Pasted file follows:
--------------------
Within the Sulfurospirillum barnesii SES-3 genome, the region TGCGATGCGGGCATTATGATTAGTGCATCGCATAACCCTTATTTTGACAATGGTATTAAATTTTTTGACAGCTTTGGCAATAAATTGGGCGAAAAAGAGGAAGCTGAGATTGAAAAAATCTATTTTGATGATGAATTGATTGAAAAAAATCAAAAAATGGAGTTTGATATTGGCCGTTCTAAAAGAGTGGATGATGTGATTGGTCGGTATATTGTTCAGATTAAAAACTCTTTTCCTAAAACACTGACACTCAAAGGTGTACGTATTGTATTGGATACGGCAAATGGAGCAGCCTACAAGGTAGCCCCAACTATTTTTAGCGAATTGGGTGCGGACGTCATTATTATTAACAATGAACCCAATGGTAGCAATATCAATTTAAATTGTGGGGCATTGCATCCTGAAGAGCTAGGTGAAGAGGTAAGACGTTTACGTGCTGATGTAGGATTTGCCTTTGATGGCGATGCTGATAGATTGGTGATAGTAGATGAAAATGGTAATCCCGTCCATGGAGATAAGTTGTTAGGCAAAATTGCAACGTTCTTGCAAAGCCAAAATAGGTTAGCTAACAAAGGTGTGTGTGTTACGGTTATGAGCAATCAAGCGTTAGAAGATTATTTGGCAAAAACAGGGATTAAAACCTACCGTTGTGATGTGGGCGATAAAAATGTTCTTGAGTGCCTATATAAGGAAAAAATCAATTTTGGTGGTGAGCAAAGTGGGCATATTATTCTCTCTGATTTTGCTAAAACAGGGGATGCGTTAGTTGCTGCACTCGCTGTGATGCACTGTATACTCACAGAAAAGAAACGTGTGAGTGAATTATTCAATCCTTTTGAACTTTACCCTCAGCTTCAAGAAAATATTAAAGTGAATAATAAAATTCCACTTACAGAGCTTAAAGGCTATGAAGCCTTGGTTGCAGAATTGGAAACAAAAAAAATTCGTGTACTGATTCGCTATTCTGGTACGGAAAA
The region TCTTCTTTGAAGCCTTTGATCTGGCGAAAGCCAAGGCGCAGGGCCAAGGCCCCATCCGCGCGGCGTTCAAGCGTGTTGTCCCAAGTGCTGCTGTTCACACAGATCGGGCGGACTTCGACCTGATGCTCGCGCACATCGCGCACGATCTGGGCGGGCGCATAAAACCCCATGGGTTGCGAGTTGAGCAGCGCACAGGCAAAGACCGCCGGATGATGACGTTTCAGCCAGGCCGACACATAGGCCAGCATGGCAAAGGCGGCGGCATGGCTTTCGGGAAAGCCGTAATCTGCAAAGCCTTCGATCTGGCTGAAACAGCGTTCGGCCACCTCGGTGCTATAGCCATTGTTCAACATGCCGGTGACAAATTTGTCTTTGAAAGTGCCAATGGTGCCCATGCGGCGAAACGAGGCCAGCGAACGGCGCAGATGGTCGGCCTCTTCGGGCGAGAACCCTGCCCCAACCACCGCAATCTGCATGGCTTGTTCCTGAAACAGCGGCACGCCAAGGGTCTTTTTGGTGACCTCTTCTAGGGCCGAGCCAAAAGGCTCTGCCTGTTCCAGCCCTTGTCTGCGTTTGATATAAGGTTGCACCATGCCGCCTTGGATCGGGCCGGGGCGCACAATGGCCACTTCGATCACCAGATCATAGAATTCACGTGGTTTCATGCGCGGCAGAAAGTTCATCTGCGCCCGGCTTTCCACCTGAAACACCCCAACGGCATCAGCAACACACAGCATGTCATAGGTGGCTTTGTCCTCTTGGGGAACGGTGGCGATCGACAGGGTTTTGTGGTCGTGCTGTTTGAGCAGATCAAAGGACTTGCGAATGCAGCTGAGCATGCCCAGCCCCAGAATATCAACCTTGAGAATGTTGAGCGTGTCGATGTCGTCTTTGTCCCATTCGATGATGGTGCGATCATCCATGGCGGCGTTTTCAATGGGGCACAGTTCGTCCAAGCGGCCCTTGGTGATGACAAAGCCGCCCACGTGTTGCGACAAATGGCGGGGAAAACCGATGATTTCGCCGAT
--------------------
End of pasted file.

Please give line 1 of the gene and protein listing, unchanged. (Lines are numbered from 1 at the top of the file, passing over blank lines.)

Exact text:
Within the Sulfurospirillum barnesii SES-3 genome, the region TGCGATGCGGGCATTATGATTAGTGCATCGCATAACCCTTATTTTGACAATGGTATTAAATTTTTTGACAGCTTTGGCAATAAATTGGGCGAAAAAGAGGAAGCTGAGATTGAAAAAATCTATTTTGATGATGAATTGATTGAAAAAAATCAAAAAATGGAGTTTGATATTGGCCGTTCTAAAAGAGTGGATGATGTGATTGGTCGGTATATTGTTCAGATTAAAAACTCTTTTCCTAAAACACTGACACTCAAAGGTGTACGTATTGTATTGGATACGGCAAATGGAGCAGCCTACAAGGTAGCCCCAACTATTTTTAGCGAATTGGGTGCGGACGTCATTATTATTAACAATGAACCCAATGGTAGCAATATCAATTTAAATTGTGGGGCATTGCATCCTGAAGAGCTAGGTGAAGAGGTAAGACGTTTACGTGCTGATGTAGGATTTGCCTTTGATGGCGATGCTGATAGATTGGTGATAGTAGATGAAAATGGTAATCCCGTCCATGGAGATAAGTTGTTAGGCAAAATTGCAACGTTCTTGCAAAGCCAAAATAGGTTAGCTAACAAAGGTGTGTGTGTTACGGTTATGAGCAATCAAGCGTTAGAAGATTATTTGGCAAAAACAGGGATTAAAACCTACCGTTGTGATGTGGGCGATAAAAATGTTCTTGAGTGCCTATATAAGGAAAAAATCAATTTTGGTGGTGAGCAAAGTGGGCATATTATTCTCTCTGATTTTGCTAAAACAGGGGATGCGTTAGTTGCTGCACTCGCTGTGATGCACTGTATACTCACAGAAAAGAAACGTGTGAGTGAATTATTCAATCCTTTTGAACTTTACCCTCAGCTTCAAGAAAATATTAAAGTGAATAATAAAATTCCACTTACAGAGCTTAAAGGCTATGAAGCCTTGGTTGCAGAATTGGAAACAAAAAAAATTCGTGTACTGATTCGCTATTCTGGTACGGAAAA